The remaining question, then, is whether on the facts in this record BTMUA should be estopped from asserting the contract clause limitation.

As to the question of estoppel, the essential elements of this defense, as stated by then Judge (now Justice) Pashman in Clark v. Judge, 84 N.J. Super. 35 (Ch.Div. 1964), are:

(1) Conduct amounting to a representation or a concealment of material facts. (2) Facts known to the party allegedly estopped, or at least the circumstances must be such that knowledge of them can be necessarily imputed to him. (3) The truth concerning the facts must be unknown to the party claiming the estoppel at the time when acted upon by him. (4) The conduct must be done with the intention that it be acted upon by the other party. (5) The conduct must be relied upon by the other party, and he must be led to act upon it. (6) He must in fact act upon it in such a manner as to change his position for the worse. [at 54]

*405 See Feldman v. Urban Commercial, Inc., 70 N.J. Super. 463, 474 (Ch.Div. 1961); State v. United States Steel Corp., 22 N.J. 341, 358 (1956); Omrod v. Civil Service Dep't, 151 N.J. Super. 54, 59 (App.Div. 1977). Application of the foregoing principles in light of Diversified's listed factors, which it contends call for the invocation of an estoppel against BTMUA, leads to the conclusion that the record does not reflect sufficient facts to establish an estoppel.

Concededly, BTMUA did not file the "permitted" response to Diversified's petition for arbitration. However, the arbitration rules specifically provide that "a party upon whom a demand for arbitration is made may file an answering statement...." Clearly, a response by BTMUA in this regard, while certainly desirable, was not mandatory and any reliance thereon by Diversified was neither justified nor reasonable.

As to the continuous course of communication between the parties between July 11, 1978 and September 28, 1978, it should be pointed out that such conduct does not, of itself, give rise to an estoppel. In a similar case, Application of Trimount Clothing Co., Inc., 112 N.Y.S.2d 814 (1952), the New York Supreme Court was concerned with whether petitioner was precluded from relying on the provision of a contract that no arbitration should be initiated after one year from the date of the contract, on the ground that petitioner had "lulled" the respondent into letting the limitation period expire by suggesting a continuance of negotiations. In this regard the court said:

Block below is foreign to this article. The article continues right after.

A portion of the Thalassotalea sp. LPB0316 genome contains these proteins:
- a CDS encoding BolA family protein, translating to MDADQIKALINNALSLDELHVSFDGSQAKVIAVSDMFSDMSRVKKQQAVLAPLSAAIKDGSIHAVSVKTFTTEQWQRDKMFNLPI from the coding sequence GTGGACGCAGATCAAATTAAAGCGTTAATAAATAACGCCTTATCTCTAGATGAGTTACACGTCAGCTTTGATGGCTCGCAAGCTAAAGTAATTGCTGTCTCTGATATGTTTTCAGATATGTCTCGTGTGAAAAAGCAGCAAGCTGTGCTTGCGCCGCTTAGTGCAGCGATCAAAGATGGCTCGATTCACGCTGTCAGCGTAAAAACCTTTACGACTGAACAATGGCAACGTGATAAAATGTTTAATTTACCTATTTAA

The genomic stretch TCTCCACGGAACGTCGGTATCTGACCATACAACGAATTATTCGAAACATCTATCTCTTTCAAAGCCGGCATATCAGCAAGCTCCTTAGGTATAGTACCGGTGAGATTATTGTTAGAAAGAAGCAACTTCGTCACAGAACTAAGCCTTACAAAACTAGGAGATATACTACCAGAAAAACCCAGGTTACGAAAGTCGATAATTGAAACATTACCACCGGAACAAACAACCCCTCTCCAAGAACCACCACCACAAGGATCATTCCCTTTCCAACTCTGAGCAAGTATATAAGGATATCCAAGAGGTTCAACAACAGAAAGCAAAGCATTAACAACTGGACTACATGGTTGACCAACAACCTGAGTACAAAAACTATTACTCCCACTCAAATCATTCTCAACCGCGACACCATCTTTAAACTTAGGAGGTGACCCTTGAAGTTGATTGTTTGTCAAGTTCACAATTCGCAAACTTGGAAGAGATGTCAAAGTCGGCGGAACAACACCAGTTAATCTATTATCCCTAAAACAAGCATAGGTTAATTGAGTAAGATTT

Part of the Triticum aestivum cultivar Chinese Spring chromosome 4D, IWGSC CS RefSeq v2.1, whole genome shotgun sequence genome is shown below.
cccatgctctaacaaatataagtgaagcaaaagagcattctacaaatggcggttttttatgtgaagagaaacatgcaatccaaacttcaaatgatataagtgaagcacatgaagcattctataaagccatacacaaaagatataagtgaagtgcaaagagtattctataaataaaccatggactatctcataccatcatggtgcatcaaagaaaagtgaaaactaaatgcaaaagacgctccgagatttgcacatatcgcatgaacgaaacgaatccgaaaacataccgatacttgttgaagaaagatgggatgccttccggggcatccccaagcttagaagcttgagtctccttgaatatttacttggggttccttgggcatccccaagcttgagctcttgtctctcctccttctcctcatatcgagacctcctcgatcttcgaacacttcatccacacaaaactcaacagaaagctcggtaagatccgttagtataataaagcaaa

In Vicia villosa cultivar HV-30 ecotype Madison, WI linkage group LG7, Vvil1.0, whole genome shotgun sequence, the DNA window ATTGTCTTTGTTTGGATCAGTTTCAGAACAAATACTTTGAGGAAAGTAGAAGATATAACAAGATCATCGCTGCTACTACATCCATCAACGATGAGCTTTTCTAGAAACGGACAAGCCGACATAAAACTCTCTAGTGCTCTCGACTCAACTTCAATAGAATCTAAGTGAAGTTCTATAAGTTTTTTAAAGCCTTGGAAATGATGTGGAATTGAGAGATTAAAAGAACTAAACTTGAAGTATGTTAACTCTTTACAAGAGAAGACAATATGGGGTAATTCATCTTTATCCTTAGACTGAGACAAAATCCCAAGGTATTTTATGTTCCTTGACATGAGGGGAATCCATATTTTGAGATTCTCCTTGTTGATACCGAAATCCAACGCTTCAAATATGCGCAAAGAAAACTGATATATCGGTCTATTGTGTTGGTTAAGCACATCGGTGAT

I do not find this to be so from the record presented. In the view of the court the petitioner did nothing to lull the respondent into letting the limitation period expire. To lull, as here used and intended, means to intentionally disarm one, or to lure, beguile him into a position or situation in order for the actor to gain an advantage by reason thereof. There is no warrant or basis or any justification for such a conclusion. The fact that one suggests a continuance of negotiations toward a possible adjustment or that protracted negotiations ensue, carries no implication of an ulterior purpose or motive. If, as here, they carry on beyond time limits fixed for taking certain *406 action and no adjustment results, it cannot be resorted to as a ground for preventing the running of the time and effectiveness of the bar.

See, also, Diesel Constr. Co. v. Stewart Tenants Corp., 33 Misc.2d 1090, 228 N.Y.S.2d 385, 387 (Sup.Ct. 1962) (holding that participation in the selection of arbitrators alone does not affect petitioner's right to move for a stay of arbitration on the ground that the claim sought to be arbitrated is barred by the statute of limitations).

The record does not support Diversified's allegation that it "incurred extensive expenses including a $4,000 study by soil engineers...." At oral argument below it was admitted that only a small part of that amount was attributable to the misalignment of the effluent line. Furthermore, the trial judge found that "the magnitude of the $4,000 really doesn't apply to the misalignment of the influent [sic] line or the denial of the issue under Paragraph Two...." Accordingly, it cannot be said that Diversified acted upon BTMUA's conduct in such a manner as to change its position for the worse.

Lastly, BTMUA's attendance at the September 12, 1978 hearing, which was adjourned due to the unavailability of one of the arbitrators, cannot be said to constitute conduct amounting to a misrepresentation or concealment of material facts. We are of the view that BTMUA's explanation for its failure to assert the contract limitation clause until September 12, 1978 because its counsel did not discover the provision in Article III of the contract until the day prior to the scheduled hearing, is reasonable.

In view of all of the foregoing, it is our conclusion that the judgment of the Chancery Division be affirmed.